Zhukov launched his long-awaited counter-offensive at dawn on August 20th. The day opened with Soviet bombers making attacks on Japanese anti-aircraft positions, which were followed by more I-16 strafing attacks against the same targets. Once these attackers had departed a massive Soviet artillery barrage opened up, as almost 150 fighters patrolled over the front to prevent Japanese aircraft interfering with the assault. Later in the morning a massive strike by fifty SB-2s, escorted by three regiments of fighters, plastered Japanese positions. The few Ki-27s that were able to get into position were caught by the I-153s and I-16s, some of which were armed with new RS-82 rockets – an air-to-ground weapon which was nevertheless used against enemy fighters effectively. Fighters on ground were not safe either, as the Soviet I-16 strafers became ever more effective. The 64th Sentai lost half a dozen Ki-27s to a strafing attack on Djindjin-Sume, plus 2 more shot down trying to scramble.

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In all the Soviets launched over 1000 sorties on the day of the attack. Japanese forces, massing for their own scheduled attack a few days hence, took a fearsome pounding from the Soviet artillery barrage and immediately began to give under the pressure of Zhukov’s tank assault. On the 21st, the second day of the offensive, the Japanese launched a few raids on Soviet airfields which had only limited success, destroying a few SB-2s on the ground. Thereafter the VVS fighters made their numbers tell as they fell upon the Ki-27s and Ki-30s. During the day VVs claimed 27 fighters and 7 bombers destroyed, whilst the IJAAF claimed 45 in return. This would prove to be the heaviest day of combat of the entire ‘incident’.

The 22nd was much quieter. The Japanese attempted raids on Soviet armour as it advanced, but these failed completely as Soviet fighters intercepted raids by Ki-30s and Ki-21s. The pattern was repeated over the next few days as the Japanese 23rd Division was surrounded by advancing Soviet forces, despite the efforts of the Japanese air support units. Massive Soviet fighter formations were constantly airborne over the front, intercepting the Japanese whenever they appeared. The Ki-27 escorts were incredibly hard pressed to protect their charges due to a desperate shortage of fighters. The 33rd Sentai, equipped with the now obsolete Kawasaki Ki-10 was pressed into action. Worse was the continued loss of experienced pilots, including the 58-victory ace WO Shinohara who was killed in air combat on the 27th.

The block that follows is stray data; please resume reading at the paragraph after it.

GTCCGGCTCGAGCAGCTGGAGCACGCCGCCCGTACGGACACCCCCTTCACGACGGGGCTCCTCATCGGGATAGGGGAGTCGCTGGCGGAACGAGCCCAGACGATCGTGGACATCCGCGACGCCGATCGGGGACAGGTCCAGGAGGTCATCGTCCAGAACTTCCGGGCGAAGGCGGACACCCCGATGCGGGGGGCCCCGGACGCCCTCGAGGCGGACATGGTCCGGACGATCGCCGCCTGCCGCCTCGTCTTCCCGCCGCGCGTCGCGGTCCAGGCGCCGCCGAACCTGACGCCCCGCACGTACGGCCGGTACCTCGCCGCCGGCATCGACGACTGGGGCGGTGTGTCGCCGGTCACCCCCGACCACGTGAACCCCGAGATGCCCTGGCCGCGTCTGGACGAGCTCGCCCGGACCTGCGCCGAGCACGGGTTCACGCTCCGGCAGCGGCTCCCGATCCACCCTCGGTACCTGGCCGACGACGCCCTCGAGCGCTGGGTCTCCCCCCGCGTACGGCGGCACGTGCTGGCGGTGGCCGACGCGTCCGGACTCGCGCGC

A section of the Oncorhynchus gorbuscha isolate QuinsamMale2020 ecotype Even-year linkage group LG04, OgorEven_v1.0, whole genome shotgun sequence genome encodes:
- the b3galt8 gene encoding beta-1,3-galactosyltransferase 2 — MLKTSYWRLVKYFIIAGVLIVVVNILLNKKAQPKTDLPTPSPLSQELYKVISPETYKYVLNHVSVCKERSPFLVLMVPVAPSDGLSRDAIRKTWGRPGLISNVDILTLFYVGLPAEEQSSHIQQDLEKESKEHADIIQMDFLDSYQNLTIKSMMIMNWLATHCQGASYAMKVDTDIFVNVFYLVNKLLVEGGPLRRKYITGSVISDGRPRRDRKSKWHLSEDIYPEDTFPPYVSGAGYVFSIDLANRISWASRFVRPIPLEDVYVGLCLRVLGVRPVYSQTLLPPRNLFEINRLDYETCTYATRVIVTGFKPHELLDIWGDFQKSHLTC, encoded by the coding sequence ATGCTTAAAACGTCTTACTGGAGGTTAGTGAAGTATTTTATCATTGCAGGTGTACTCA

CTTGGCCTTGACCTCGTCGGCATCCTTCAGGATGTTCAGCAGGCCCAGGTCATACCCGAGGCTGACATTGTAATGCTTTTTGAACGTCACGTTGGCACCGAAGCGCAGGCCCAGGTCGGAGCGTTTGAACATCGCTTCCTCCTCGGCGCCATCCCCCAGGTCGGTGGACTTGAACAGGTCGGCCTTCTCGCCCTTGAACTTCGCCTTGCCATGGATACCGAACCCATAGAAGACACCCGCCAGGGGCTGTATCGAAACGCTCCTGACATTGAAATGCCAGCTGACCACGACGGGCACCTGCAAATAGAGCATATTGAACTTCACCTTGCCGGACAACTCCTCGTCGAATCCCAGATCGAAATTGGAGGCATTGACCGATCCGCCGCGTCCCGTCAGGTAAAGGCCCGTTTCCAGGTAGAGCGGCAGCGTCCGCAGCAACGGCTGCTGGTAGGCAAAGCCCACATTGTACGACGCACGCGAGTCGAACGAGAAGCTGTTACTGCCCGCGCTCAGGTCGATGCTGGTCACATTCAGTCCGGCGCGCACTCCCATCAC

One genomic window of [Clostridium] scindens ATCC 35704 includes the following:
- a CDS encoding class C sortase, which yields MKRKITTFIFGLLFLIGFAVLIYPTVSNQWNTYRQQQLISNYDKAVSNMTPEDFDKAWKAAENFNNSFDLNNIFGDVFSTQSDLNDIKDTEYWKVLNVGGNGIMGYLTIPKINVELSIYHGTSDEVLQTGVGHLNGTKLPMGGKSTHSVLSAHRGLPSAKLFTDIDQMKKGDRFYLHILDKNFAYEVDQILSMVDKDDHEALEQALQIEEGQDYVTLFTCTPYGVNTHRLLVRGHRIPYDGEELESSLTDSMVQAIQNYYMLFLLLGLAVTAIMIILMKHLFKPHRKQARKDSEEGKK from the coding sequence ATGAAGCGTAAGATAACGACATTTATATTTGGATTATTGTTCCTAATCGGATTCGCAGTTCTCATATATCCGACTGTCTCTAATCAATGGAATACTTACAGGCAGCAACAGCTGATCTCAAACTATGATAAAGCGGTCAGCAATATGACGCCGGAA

The 31st of August was the last day of land combat. With the 23rd Division surrounded and destroyed, and all other Japanese units cleared from Mongolian soil, the end of the conflict was clearly near. Soviet aircraft were prohibited from crossing the border. On the 1st of September Germany invaded Poland, and Stalin was anxious to conclude the Nomonhan Incident so that he could concentrate on claiming his share of the spoils in Europe. The Japanese launched a number of late air raids whilst ceasefire talks were ongoing, but the massed power of the Soviet fighter regiments, who concentrated on protecting the now entrenched ground troops by destroying the attacking Ki-30 bombers in the air.

Wintery weather descended on the area on the 6th of September, becoming gradually worse. The Japanese attempted a final series of raids on the 14th and 15th of September, hoping to strengthen their negotiating position, but despite managing to destroy several fighters on the ground the Soviets beat off the worst of the attack. The cease-fire agreement signed on the 15th of September, to take affect at 1pm on the following day.

The conflict showed some of the flaws inherent in Japanese aircraft designs – light and nimble machines with limited firepower were no match in a prolonged conflict for the heavier, faster, better protected Soviet types, especially the I-16. The Japanese practice of not rotating combat units or even individual pilots out of the action periodically meant that many senior pilots stayed in action until they were killed or wounded, a practice that would be maintained by both the Army and Navy air wings throughout the Pacific War. The Battle of Khalkhin Gol also influenced western opinions on the fighting qualities of the Japanese. Having failed to complete the conquest of China, the Japanese Army had now crumbled when faced with a European adversary. Did the US or Britain have anything to fear?

Sources

Nomonhan, 1939: The Red Army’s Victory That Shaped World War II – Stuart D. Goldman
In the Skies of Nomonhan: Japan versus Russia May – September 1939 – Dimitar Nedialkov
Polikarpov I-15, I-16 and I-153 Aces (Aircraft of the Aces) – Mikhail Maslov